has been used extensively in the field of strategic management
and organizational studies
, sometimes called 'complexity strategy
' or 'complex adaptive organization
' on the internet or in popular press. Broadly speaking, complexity theory is used in these domains to understand how organizations or firms adapt to their environments. The theory treats organizations and firms as collections of strategies and structures. When the organization or firm shares the properties of other complex adaptive systems - which is often defined as consisting of a small number of relatively simple and partially connected structures – they are more likely to adapt to their environment and, thus, survive. Complexity-theoretic thinking has been present in strategy and organizational studies since their inception as academic disciplines.
For instance, early strategy and organizational theorists emphasized complexity-like thinking including:
- Herbert Simon's interest in decomposable systems and computational complexity.
- Karl Weick's loose coupling theory and interest in causal dependencies
- Burns and Stalker's contrast between organic and mechanistic structures
- Charles Perrow's interest in the link between complex organization and catastrophic accidents
- James March's contrast between exploration and exploitation, which owes a debt to complexity theorist John Holland.
More recently work by organizational scholars and their colleagues have added greatly to our understanding of how concepts from the complexity sciences can be used to understand strategy and organizations. The work of Dan Levinthal, Jan Rivkin, Nicolaj Siggelkow, Kathleen Eisenhardt, Nelson Repenning, Phil Anderson and their research groups have been influential in their use of ideas from the complexity sciences in the fields of strategic management and organizational studies.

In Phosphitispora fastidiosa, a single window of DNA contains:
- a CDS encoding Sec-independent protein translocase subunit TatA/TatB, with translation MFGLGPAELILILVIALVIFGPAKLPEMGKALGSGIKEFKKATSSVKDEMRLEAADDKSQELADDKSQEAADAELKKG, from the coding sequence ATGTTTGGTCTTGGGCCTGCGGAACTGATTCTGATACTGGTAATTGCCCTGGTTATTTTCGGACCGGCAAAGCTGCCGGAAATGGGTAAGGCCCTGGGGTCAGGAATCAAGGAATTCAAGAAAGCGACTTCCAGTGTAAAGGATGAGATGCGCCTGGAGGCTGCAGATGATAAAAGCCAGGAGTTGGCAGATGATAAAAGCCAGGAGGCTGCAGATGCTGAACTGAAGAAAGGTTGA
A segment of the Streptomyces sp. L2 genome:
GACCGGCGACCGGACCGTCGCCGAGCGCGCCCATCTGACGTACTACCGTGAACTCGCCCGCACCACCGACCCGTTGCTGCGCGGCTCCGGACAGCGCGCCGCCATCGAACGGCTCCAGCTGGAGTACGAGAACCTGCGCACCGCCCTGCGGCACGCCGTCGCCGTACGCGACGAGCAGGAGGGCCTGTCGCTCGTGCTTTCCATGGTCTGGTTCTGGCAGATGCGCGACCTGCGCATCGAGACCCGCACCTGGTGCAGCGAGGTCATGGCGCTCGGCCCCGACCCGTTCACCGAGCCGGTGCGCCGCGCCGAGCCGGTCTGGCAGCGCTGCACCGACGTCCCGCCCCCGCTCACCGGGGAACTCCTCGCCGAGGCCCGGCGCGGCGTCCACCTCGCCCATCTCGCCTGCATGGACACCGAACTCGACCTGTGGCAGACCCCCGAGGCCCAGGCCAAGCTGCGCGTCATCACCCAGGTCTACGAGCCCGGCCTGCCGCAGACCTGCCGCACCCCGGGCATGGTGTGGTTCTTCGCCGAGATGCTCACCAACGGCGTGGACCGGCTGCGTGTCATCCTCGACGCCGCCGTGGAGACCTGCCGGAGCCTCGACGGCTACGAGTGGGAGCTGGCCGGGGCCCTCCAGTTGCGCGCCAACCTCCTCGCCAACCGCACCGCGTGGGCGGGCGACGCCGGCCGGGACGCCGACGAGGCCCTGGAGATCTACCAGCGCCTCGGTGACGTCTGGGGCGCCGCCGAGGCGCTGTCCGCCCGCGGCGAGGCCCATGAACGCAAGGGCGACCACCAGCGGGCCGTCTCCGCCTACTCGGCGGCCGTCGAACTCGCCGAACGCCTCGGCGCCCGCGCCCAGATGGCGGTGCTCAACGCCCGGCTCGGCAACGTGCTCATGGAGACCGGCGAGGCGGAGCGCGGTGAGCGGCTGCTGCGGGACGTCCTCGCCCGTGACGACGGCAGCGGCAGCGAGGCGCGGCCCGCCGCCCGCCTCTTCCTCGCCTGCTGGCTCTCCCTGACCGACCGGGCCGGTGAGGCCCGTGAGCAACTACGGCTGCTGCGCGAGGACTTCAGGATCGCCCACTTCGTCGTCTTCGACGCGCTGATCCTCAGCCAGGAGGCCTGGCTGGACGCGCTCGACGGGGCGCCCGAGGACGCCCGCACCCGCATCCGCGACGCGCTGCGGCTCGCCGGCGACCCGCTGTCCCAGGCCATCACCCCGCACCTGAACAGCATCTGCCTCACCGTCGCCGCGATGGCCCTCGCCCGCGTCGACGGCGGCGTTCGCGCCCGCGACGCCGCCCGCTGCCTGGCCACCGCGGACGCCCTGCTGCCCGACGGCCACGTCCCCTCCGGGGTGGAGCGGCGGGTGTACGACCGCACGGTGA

The following include a variety of places where complexity science is done in the areas of strategy and organizational studies:
- Brown, S. L., & Eisenhardt, K. M. 1997. The Art of Continuous Change: Linking Complexity Theory and Time-paced Evolution in Relentlessly Shifting Organizations. Administrative Science Quarterly, 42: 1-34
- Burns, S., & Stalker, G. M. 1961. The Management of Innovation. London: Tavistock Publications
- Davis, J. P., Eisenhardt, K. M., & Bingham, C. B. 2007. Complexity Theory, Market Dynamism, and the Strategy of Simple Rules, Stanford Technology Ventures Program working paper
- Gell-Mann, M. 1994. The Quark and the Jaguar: Adventures in the Simple and the Complex. New York: WH Freeman
- Kauffman, S. 1993. The Origins of Order. New York, NY: Oxford University Press.
- Levinthal, D. 1997. Adaptation on Rugged Landscapes. Management Science, 43: 934-950
- March, J. G. 1991. Exploration and Exploitation in Organizational Learning. Organization Science, 2(1): 71-87
- McKelvey, B. 1999. Avoiding Complexity Catastrophe in Coevolutionary Pockets: Strategies for Rugged Landscapes. Organization Science, 10(3): 249-321
- McMIllan, E. 2004 Complexity, Organizations and Change. Routledge. ISBN 041531447X Hardback. ISBN 041539502X Paperback
- Perrow, C. Complex Organizations: A Critical Essay Scott, Forseman & Co., Glenville, Illinois
- Rivkin, J., W. 2000. Imitation of Complex Strategies. Management Science, 46(6): 824-844
- Rivkin, J. and Siggelkow, N. 2003. Balancing Search and Stability: Interdependencies Among Elements of Organizational Design. Management Science, 49, pp. 290-311
- Rudolph, J., & Repenning, N. 2002. Disaster Dynamics: Understanding the Role of Quantity in Organizational Collapse. Administrative Science Quarterly, 47: 1-30
- Schilling, M. A. 2000. Toward a General Modular Systems Theory and its Applicability to Interfirm Product Modularity. Academy of Management Review, 25(2): 312-334
- Siggelkow, S. 2002. Evolution toward Fit. Administrative Science Quarterly, 47, pp. 125-159
- Simon, H. 1996 (1969; 1981) The Sciences of the Artificial (3rd Edition) MIT Press
- Weick, K. E. 1976. Educational Organizations as loosely coupled systems. Administrative Science Quarterly, 21(1): 1-19